Sanding and halfblind dovetails

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    Some days ago I had a discussion with myself on planing rough pine boards and the mixed results I achieved (comments on stock preparation).

    Well, the boards now turned into a small cabinet to give home for the glasses of my girlfriend. During dimensioning the thickness I had some tear-outs due to weird grain and too little experience. I thought about sanding but went on with the joinery because I couldn’t wait longer.

    The next mistake became obvious after shooting all the board ends on the shooting board. The side pieces were all nice and square and … too short. The highest glass measures around 11″ and my side pieces were only a little longer than 12 1/8 with the boards being almost 7/8 inches thick. So if the red whine glasses wanted to stay inside my plan of cutting regular dovetails would not come true.

    The only solution I saw were halfblind dovetails to keep as much height as possible. I have never tried those before so the fitting was quite a challenge and one corner still needs a little trimming. I liked the trick of cutting the second half of the pins that cannot be sawn with a card scraper. I saw this on a video made for Lie Nielsen. I don’t know which method Paul teaches since so far there were no projects with halfblinds.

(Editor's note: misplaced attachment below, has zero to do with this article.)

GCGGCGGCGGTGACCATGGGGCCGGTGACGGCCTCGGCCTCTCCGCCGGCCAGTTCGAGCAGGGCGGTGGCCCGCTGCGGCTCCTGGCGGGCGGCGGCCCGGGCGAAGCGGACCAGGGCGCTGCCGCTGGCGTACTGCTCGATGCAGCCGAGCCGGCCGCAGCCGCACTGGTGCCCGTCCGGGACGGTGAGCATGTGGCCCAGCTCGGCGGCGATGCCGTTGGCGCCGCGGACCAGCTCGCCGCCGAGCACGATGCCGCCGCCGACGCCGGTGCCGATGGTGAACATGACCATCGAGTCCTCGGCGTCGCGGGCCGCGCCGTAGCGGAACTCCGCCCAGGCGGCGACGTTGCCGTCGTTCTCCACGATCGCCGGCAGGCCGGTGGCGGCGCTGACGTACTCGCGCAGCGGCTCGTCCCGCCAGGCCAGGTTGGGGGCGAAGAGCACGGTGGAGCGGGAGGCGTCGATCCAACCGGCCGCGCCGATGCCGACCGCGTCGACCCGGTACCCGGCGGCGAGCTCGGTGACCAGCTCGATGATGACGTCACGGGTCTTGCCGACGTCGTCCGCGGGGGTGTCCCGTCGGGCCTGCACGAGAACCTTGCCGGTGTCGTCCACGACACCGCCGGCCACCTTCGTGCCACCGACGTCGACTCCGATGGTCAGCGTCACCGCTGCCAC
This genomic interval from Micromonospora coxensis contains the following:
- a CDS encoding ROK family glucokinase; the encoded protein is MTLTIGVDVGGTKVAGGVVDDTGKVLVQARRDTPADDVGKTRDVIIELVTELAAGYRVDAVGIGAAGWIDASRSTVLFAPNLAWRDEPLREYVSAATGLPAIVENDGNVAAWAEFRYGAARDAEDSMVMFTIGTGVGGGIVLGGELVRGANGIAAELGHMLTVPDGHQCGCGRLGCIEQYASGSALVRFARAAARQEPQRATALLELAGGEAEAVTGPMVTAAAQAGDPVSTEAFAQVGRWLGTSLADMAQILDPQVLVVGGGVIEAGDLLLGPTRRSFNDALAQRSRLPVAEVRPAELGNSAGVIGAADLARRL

Since the surface of the boards is still not nice would you try to get it smooth with sanding in a disassembled state or would this endanger the joinery and you would thus only sand with all parts put together? Some ugly tear-outs are almost 1/16″ deep.



    I enjoy working wood in Germany.



    If it was me I would sand after it’s all put together buddy. 1/16″ is a lot to plane or sand out, I would be looking at filling this area first. But I’m sure others have a much better method, as a beginner my self that’s the way I would go, till show en a better way.

    Good luck with this one 😉


    Thanks Ken! I thought about filling, too. But then I decided that I don’t like the idea of filling and since this is a practice project, I want to accomplish it without adding something that was not meant to be there ;-)I will go to the garage now. Finally winter has come and heavy sanding helps to keep me warm there.Have a nice day!

    I enjoy working wood in Germany.


    Pine can be difficult to work but I’ve found a scraper to be the go to tools for problem areas in pine, particularly those areas around knots and the reverse grain cathedrals.



    I agree a scrapper can be your friend, I hate sanding and don’t want to sand anymore than I have to.  That is another thing I like with Paul’s projects very little sanding.  Good luck !


    Steve Massie, I live in the great State of Florida, US

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